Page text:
Women’s Swimming and Diving Team Unite to Overcome Struggles


Photo by Martina Tugnoli
Diver Jena Burkey practices every day at Loy Norrix. The team hopes to be more united than ever before this year.

She stands at the tip of the board. Her mind at a level of focus that not many can understand.

She jumps, a micro second in the air and splash. Her head bops up automatically searching the board for

her score. Jena Burkey, Hannah Muscara, and Katie Cox are the Loy Norrix Womens Diving team.

All three of had an extensive history in gymnastics before they transitioned to diving in high

school. Gymnastics serves as a good background when beginning to dive, because you already know

aerodynamics of the dives. The way they dive makes diving seem effortless and beautiful, but to achieve

what they do takes years of practice and muscle control. Disciplining your limbs to do as their told while

they’re mid-air.

When Cox steps onto the board her focus is precise and visualizing the dive and how it should

look then mimicking it to the best of her ability. Divers are literally judged from the moment they step onto

the board to how their bodies meet the water.

There is also a dangerous element to diving. A small miscalculation could result in injury. The

most common type of diving injury is called “smacking”. Smacking is basically belly-flopping onto the

water, landing parallel to the water “smacking” your body onto the water. This usually only results in mild

pain and bruising.

“I’ve hit the board twice,” said Burkey

Each of the girls has felt the sting of smacking the water but just accepts it as part of the sport.

The other risk of diving is hitting the board. Over the course of a diver’s career it is common that

the diver will hit their hands or feet on the board. Usually this is minor and only causes some scrapes and

bruises. Cox worst experience with hitting the board was while she was at camp and she was attempting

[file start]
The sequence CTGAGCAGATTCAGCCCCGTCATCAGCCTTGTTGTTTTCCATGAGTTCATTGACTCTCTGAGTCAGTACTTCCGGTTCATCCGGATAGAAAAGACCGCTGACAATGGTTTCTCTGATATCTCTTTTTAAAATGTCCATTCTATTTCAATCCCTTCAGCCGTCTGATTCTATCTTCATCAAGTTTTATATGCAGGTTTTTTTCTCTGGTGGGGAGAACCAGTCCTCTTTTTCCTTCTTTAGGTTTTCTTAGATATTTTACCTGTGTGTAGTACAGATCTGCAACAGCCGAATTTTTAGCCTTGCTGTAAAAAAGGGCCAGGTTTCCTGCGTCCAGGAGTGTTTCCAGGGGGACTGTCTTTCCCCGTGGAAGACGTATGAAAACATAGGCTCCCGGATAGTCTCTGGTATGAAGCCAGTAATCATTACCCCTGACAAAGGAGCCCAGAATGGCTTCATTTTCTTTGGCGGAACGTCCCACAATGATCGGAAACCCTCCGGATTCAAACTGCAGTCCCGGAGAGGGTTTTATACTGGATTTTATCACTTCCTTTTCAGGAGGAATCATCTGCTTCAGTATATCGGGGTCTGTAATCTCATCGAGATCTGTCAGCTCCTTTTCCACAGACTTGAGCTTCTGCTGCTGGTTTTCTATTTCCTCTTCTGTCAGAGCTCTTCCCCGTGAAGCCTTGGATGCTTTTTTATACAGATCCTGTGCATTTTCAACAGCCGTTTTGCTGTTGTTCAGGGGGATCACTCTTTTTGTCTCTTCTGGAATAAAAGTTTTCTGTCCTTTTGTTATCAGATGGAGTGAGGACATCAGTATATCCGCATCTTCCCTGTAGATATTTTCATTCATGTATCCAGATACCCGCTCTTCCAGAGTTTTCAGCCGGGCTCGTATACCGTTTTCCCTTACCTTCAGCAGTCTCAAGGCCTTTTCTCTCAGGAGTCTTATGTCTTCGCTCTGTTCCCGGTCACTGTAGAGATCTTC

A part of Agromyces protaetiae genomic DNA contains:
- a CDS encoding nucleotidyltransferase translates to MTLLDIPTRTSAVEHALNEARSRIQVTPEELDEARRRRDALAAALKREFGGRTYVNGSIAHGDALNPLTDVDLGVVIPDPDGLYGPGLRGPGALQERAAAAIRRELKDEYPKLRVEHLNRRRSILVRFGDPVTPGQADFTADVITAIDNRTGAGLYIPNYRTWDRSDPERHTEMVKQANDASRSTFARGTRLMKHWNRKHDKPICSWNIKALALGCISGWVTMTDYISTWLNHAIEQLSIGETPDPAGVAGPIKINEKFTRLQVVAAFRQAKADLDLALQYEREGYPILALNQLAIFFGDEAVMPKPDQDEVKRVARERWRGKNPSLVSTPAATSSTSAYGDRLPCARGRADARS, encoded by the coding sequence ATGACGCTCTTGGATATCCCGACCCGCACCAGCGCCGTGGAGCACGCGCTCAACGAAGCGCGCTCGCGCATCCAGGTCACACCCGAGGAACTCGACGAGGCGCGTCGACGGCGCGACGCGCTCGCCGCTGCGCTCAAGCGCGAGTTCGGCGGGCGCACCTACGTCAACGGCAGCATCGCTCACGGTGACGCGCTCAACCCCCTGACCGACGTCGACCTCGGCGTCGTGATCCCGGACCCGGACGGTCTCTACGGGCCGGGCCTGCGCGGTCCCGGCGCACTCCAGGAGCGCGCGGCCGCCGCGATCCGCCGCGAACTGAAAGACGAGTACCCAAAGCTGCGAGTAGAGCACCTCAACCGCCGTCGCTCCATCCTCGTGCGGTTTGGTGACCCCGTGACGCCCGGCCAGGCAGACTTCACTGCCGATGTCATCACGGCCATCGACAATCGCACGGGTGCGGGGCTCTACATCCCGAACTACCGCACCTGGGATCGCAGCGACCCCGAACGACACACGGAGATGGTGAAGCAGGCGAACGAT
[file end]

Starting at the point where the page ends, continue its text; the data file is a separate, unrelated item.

a dive that tore her hands up. She says it was painful, but she recovered.

All the girls have different opinions on diving and how they feel about it, but all of them can agree

that their favorite part about diving is being on the team itself. And by the team they mean the Loy Norrix

Women’s Swimming and Diving team. When Burkey took a break from diving her sophomore year to go

back to gymnastics she truly felt the absence of her team.

“I felt really lost without them and I wasn’t quite sure how I was gonna make it through high school without

them,” said Burkey

At one point there had been a struggle with a divide between the swimmers and the divers. The

swimmers start and finish practice before the divers do, so the divers don’t get to spend as much fun time

with them.

Also the day before meets there are pasta parties that give the team a chance to bond and

prepare. The divers would often miss these because they were still in practice.

This year things have changed in order to unite the team as a whole. Pasta parties aren’t allowed

to start until 6:00 PM which is when the divers get out of practice, and the swim team just makes an all

around better effort to support the divers. The swimmers sit on the sidelines while they dive and create

cheers to show spirit.

“I feel really lucky to have the swimmers. At yesterday’s meet [Harper Creek Invitational Oct.

20th] diving was the first event and our team was the only one where the swimmers were there to watch

and support the divers,” said Muscara.

Even though there are many challenges in diving, the team works together to overcome

each struggle. The divers are supportive within each other because they’re the only ones who really

understand what their sister is going through.

“Diving is a very difficult sport both physically and mentally, so I really have to push myself. I

always feel great though when I know I’ve improved and achieved my goals,” said Cox.